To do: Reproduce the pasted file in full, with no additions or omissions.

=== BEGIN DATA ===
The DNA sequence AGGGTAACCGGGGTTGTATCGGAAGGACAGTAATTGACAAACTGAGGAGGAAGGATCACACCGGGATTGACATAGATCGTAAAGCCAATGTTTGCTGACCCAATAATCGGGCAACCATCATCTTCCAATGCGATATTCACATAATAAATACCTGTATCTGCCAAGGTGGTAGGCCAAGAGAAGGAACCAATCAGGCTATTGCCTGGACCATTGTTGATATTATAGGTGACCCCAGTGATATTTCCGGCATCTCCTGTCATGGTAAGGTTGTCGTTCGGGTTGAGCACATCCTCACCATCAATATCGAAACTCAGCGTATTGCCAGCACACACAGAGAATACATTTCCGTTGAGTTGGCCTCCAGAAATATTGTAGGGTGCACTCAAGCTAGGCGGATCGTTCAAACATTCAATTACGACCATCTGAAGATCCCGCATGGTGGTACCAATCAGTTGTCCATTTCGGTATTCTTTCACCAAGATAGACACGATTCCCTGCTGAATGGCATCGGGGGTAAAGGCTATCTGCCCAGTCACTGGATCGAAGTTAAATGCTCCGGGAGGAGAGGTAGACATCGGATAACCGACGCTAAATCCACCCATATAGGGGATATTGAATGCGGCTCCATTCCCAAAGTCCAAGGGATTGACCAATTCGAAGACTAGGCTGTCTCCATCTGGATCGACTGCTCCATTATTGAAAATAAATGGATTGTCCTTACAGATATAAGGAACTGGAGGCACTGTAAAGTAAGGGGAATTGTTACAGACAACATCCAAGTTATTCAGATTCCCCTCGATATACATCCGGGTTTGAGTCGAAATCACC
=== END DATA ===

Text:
The DNA sequence AGGGTAACCGGGGTTGTATCGGAAGGACAGTAATTGACAAACTGAGGAGGAAGGATCACACCGGGATTGACATAGATCGTAAAGCCAATGTTTGCTGACCCAATAATCGGGCAACCATCATCTTCCAATGCGATATTCACATAATAAATACCTGTATCTGCCAAGGTGGTAGGCCAAGAGAAGGAACCAATCAGGCTATTGCCTGGACCATTGTTGATATTATAGGTGACCCCAGTGATATTTCCGGCATCTCCTGTCATGGTAAGGTTGTCGTTCGGGTTGAGCACATCCTCACCATCAATATCGAAACTCAGCGTATTGCCAGCACACACAGAGAATACATTTCCGTTGAGTTGGCCTCCAGAAATATTGTAGGGTGCACTCAAGCTAGGCGGATCGTTCAAACATTCAATTACGACCATCTGAAGATCCCGCATGGTGGTACCAATCAGTTGTCCATTTCGGTATTCTTTCACCAAGATAGACACGATTCCCTGCTGAATGGCATCGGGGGTAAAGGCTATCTGCCCAGTCACTGGATCGAAGTTAAATGCTCCGGGAGGAGAGGTAGACATCGGATAACCGACGCTAAATCCACCCATATAGGGGATATTGAATGCGGCTCCATTCCCAAAGTCCAAGGGATTGACCAATTCGAAGACTAGGCTGTCTCCATCTGGATCGACTGCTCCATTATTGAAAATAAATGGATTGTCCTTACAGATATAAGGAACTGGAGGCACTGTAAAGTAAGGGGAATTGTTACAGACAACATCCAAGTTATTCAGATTCCCCTCGATATACATCCGGGTTTGAGTCGAAATCACC